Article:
‘Islamic finance has potential to blend economic objectives’

KARACHI (October 20 2007): State Bank of Pakistan Governor Dr Shamshad Akhtar has said that Islamic finance has potential to blend economic and social objectives and address the ethical aspects of financing effectively and more than conventional finance, Islamic finance emphasises just and equitable financial system and among others.

Islamic finance offers a financial inclusive option to Muslims who have excluded themselves from financial services in the absence of Riba-free services. Presenting closing keynote address on ‘Islamic Finance Sustainability and Challenges’ at George Town University, Washington, she said that Islamic finance is generally more acceptable in populations with moderate to strong inclinations towards managing their financial relationships in line with their beliefs.

This can thus help in poverty alleviation through inclusion of a larger proportion of population into the banking system giving them access to credit and mobilising their savings effectively, she said.

She said that since a number of Muslim countries suffer from low financial services penetration, bringing in the appeal of Shariah-compliant financing mechanism could turn out to be a powerful tool for enhancing access to development finance and empowering the poor and vulnerable groups.

The SBP governor said that encouraging developments and trends in Islamic finance lend confidence that this industry has taken off. However, there are varying motivation and driving factors for the development of this industry ranging from religious fervour to the opportunities that exist in Islamic finance for broadening and deepening the process of financial intermediation, which augurs well for financial innovation and engineering, enhancing the financial services penetration in national jurisdictions and for cross border capital flows. She said that the size of Islamic financial industry is still quite small. As a proportion of the total world’s financial assets, the current growth trends and the investments in infrastructure in development of its Islamic finance networks and its regulatory and supervisory systems lend confidence that this industry has promising potential.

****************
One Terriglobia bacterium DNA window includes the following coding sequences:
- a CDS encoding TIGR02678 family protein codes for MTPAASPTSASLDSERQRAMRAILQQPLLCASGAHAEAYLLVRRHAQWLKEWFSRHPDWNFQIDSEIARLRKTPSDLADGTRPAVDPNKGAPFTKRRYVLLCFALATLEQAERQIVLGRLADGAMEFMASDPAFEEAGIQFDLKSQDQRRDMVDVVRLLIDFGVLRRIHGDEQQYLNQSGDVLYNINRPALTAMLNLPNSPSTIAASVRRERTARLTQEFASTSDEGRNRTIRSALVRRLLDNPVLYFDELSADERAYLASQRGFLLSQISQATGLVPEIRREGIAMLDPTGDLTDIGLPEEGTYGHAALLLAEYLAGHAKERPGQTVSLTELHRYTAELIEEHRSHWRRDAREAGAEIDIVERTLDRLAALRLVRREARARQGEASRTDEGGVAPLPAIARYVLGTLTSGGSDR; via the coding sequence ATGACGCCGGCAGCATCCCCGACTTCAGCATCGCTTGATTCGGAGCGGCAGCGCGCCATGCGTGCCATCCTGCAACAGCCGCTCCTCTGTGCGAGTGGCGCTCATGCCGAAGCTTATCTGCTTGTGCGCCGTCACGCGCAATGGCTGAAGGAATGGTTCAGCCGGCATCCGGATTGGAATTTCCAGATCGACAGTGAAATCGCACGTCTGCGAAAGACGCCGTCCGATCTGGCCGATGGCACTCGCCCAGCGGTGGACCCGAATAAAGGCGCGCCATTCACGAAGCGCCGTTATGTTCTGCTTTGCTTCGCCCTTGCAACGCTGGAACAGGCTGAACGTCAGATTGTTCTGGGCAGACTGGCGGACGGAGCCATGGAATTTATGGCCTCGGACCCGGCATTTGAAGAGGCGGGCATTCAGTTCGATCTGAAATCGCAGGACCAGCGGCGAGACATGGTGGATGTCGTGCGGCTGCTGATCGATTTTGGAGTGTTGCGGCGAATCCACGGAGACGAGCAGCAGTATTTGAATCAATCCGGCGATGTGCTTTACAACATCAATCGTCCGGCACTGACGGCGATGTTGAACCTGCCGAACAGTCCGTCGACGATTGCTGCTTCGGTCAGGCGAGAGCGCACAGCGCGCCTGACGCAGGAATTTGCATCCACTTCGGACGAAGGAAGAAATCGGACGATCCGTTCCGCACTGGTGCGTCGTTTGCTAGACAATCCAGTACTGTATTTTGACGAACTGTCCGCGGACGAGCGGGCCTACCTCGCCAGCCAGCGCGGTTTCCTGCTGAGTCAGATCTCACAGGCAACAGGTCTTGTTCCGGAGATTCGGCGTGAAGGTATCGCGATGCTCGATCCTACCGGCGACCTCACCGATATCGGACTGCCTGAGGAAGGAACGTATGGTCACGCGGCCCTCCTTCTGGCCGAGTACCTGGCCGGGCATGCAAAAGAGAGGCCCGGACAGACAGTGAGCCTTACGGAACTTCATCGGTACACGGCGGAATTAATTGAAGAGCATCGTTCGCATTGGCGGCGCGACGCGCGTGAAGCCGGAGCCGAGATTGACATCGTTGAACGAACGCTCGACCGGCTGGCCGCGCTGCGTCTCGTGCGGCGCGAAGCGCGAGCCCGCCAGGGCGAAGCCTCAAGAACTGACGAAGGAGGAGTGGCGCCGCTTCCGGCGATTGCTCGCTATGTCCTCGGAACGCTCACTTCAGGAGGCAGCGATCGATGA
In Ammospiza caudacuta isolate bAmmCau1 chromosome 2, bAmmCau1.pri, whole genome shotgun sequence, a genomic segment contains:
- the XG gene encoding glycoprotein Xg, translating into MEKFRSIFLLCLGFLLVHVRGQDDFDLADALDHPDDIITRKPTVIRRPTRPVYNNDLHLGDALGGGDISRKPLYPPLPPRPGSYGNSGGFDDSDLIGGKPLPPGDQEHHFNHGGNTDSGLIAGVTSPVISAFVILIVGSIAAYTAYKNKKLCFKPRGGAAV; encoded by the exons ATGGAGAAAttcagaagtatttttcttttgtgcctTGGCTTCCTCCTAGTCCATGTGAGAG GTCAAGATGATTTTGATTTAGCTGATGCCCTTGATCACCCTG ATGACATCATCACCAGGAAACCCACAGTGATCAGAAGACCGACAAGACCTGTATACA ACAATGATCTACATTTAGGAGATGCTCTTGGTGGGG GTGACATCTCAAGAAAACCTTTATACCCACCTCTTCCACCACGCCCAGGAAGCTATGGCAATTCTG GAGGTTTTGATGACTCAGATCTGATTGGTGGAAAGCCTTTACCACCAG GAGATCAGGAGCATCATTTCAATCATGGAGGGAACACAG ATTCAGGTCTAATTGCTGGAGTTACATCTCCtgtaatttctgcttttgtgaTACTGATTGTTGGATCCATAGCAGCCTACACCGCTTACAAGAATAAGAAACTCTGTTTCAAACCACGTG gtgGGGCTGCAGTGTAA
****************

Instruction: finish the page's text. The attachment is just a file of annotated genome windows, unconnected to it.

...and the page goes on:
She said that the emerging solutions and application to structure Islamic finance innovatively had helped cater for all types of markets and financing requirements ranging from retail to project and home financing to equity funds and products and insurance offers a full array of financial options.

Industry effort to benchmark pricing and apply legal, regulatory service standards at par with conventional products and standards has also helped encourage confidence in the system, Akhtar said, adding that “going forward, the sustainability of Islamic Finance would rest in how the international community builds on the momentum achieved thus far”. “It is important to recognise that Islamic finance confines itself to largely socially and development projects and institutions are not permitted to invest in prohibited or socially undesirable investments,” she said.